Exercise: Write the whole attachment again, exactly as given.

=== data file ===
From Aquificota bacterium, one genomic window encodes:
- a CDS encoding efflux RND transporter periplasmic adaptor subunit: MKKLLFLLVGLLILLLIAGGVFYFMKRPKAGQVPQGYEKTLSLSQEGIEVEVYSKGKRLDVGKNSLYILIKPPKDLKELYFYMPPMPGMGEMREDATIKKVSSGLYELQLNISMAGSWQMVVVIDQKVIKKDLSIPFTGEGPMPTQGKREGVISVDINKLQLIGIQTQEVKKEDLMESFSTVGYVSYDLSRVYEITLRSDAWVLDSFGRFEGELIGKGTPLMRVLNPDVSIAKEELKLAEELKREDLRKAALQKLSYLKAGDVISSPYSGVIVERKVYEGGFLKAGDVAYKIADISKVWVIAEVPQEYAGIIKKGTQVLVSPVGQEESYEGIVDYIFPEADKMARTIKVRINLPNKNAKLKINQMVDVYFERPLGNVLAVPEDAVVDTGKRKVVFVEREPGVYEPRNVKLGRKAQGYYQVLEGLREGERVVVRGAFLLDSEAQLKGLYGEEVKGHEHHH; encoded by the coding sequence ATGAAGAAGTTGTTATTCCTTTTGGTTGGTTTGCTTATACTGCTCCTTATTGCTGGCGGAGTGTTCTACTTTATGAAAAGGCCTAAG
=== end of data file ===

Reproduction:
From Aquificota bacterium, one genomic window encodes:
- a CDS encoding efflux RND transporter periplasmic adaptor subunit: MKKLLFLLVGLLILLLIAGGVFYFMKRPKAGQVPQGYEKTLSLSQEGIEVEVYSKGKRLDVGKNSLYILIKPPKDLKELYFYMPPMPGMGEMREDATIKKVSSGLYELQLNISMAGSWQMVVVIDQKVIKKDLSIPFTGEGPMPTQGKREGVISVDINKLQLIGIQTQEVKKEDLMESFSTVGYVSYDLSRVYEITLRSDAWVLDSFGRFEGELIGKGTPLMRVLNPDVSIAKEELKLAEELKREDLRKAALQKLSYLKAGDVISSPYSGVIVERKVYEGGFLKAGDVAYKIADISKVWVIAEVPQEYAGIIKKGTQVLVSPVGQEESYEGIVDYIFPEADKMARTIKVRINLPNKNAKLKINQMVDVYFERPLGNVLAVPEDAVVDTGKRKVVFVEREPGVYEPRNVKLGRKAQGYYQVLEGLREGERVVVRGAFLLDSEAQLKGLYGEEVKGHEHHH; encoded by the coding sequence ATGAAGAAGTTGTTATTCCTTTTGGTTGGTTTGCTTATACTGCTCCTTATTGCTGGCGGAGTGTTCTACTTTATGAAAAGGCCTAAG